Swimming aids and life jackets, especially when used on a boat, are not just for kids. According to the 2016 Recreational Boating Statistic report published by U.S. Coast Guard, at least 83 percent of people who fatally drowned were not wearing life jackets. Life jackets are essential to saving lives when it comes to falling off a boat, getting caught in a riptide, or losing consciousness due to fatigue or injury.
Other safety tips for swimming in lakes and oceans include:
- Always remain in designated areas;
- Do not swim alone or in deep water without supervision (even as adults); and
- Check the weather for riptide activity or inclement weather that can make conditions too rough to swim.
Summer holidays are known for increased instances of reckless driving. But compared to all other holidays, Independence Day is the deadliest.
According to the National Safety Council (N.S.C.), more fatal traffic accidents occur on Independence Day than any other time of the year. Studies have found that in addition to an increase in fatigued, drunk, distracted, and aggressive drivers, the presence of more cars on the road ups the risk of traffic accidents by at least 6.5 percent.
Staying local may reduce your risk for traffic accidents, but it certainly will not eliminate it. Drivers can decrease their chances of getting into an accident by adhering to general safe driving methods, including:
- Always drive sober;
- Never drive while operating cellphones or electronics;
- Reduce the level of noise inside of the vehicle (turn down the volume, limit conversations with passengers);
- Drive only when feeling awake and alert;
- Keep both hands on the wheels; and
- Refrain from aggressive maneuvers (speeding, quick lane changes, turning without a signal).
Celebrating at home is the safest bet for reducing vehicle accidents this Independence Day. However, if you do find yourself out on the road, remain extra alert to the drivers and vehicles around you. If you have teenage drivers in the home, educate them on the holiday road dangers before you allow them the freedom to cruise around.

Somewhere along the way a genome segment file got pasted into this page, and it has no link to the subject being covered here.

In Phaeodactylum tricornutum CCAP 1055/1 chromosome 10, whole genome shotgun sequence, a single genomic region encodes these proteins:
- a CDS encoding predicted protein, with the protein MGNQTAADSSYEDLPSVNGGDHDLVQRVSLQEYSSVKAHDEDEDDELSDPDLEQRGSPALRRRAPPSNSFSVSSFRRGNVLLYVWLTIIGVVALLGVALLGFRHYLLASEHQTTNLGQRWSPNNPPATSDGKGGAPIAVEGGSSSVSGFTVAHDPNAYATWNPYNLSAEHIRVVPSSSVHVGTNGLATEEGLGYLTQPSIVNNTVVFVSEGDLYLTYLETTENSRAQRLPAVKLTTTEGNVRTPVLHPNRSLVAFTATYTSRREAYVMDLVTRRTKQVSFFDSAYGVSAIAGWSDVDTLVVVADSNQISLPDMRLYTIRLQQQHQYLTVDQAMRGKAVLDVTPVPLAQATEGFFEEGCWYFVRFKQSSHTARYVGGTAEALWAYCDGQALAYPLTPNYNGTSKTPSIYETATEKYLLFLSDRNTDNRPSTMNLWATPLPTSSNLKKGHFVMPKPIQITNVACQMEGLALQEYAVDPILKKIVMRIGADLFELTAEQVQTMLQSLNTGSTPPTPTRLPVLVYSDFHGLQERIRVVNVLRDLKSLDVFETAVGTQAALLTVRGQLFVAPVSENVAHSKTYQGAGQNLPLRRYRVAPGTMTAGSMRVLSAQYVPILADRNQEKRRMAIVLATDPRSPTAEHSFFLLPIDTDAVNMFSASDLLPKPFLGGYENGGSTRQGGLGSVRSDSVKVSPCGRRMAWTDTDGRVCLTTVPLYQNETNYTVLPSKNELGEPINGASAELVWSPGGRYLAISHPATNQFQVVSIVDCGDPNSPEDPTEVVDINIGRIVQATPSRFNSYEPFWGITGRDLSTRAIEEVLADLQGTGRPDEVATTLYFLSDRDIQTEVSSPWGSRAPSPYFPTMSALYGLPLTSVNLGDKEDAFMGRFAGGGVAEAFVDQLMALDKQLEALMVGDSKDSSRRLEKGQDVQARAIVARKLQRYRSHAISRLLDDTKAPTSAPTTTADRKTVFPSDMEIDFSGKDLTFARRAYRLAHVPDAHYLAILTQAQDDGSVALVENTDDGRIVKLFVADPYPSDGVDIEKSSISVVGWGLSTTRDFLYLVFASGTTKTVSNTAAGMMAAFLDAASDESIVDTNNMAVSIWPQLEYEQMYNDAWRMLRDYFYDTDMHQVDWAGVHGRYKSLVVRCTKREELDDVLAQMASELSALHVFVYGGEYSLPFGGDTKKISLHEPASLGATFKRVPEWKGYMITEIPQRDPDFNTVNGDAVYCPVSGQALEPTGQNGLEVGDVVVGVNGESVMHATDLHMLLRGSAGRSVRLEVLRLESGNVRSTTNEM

House fires in the summer are more frequent than you might think, especially during holiday weekends full of hazards known for starting them. According to The National Fire Incident Reporting Systems, grills, unattended stoves, and fireworks are the most common causes of residential fires in the summer. Hot temperatures and dry spells between rain can also increase the risk of fires, allowing the perfect conditions for flames to spread quickly.
Reduce your risk of house fires this summer by never leaving any stove or grill unattended. Never light fireworks near your home and attend professional displays when possible. In areas of your home where fires are most likely to occur, install easily accessible fire extinguishers to tame uncontrollable flames.
Summer recreation is at an all-time high this summer as Long Island families try to keep busy while staying safe at home. But before you purchase an abundance of summer toys, know the common risks that could send your child to the emergency room:
Trampolines may seem like the perfect way to let your kids burn off some energy, but the risks of these jumping toys are not worth the reward. According to the Mayo Clinic, more than 1 million Americans are seen in the E.R. for trampoline-related injuries every year. The majority of patients are children under the age of 16, sustaining injuries, including broken bones, spinal fractures, traumatic brain injuries, and serious sprains.
Avoiding these apparatuses at all costs is the safest bet. But if you already have one, make sure your children are jumping safely. Allow one person at a time to jump, remove any objects on the tramp, keep the surface dry, and always have a net to prevent kids from bouncing off.
Ride On Toys
Bikes, scooters, and other riding toys are great sources of exercise for children when ridden safely and with protection. According to a study published in Oxford Academic, wearing a helmet can reduce fatal head injuries on a bicycle by up to 65 percent, and serious head injuries by nearly 70 percent.
Other types of padding worn on the elbows, knees, and shoulders (depending on the equipment) can also be extremely effective in preventing impact injuries such as broken bones. Promote a safe riding culture in your home when it comes to wearing safety gear and make it a rule to wear a helmet at all times when scooting or riding around.
Our team at Siler & Ingber wishes all Long Islanders a safe and happy Independence Day. Whatever you choose to do, be smart, and plan ahead to help avoid preventable accidents. Happy Fourth of July!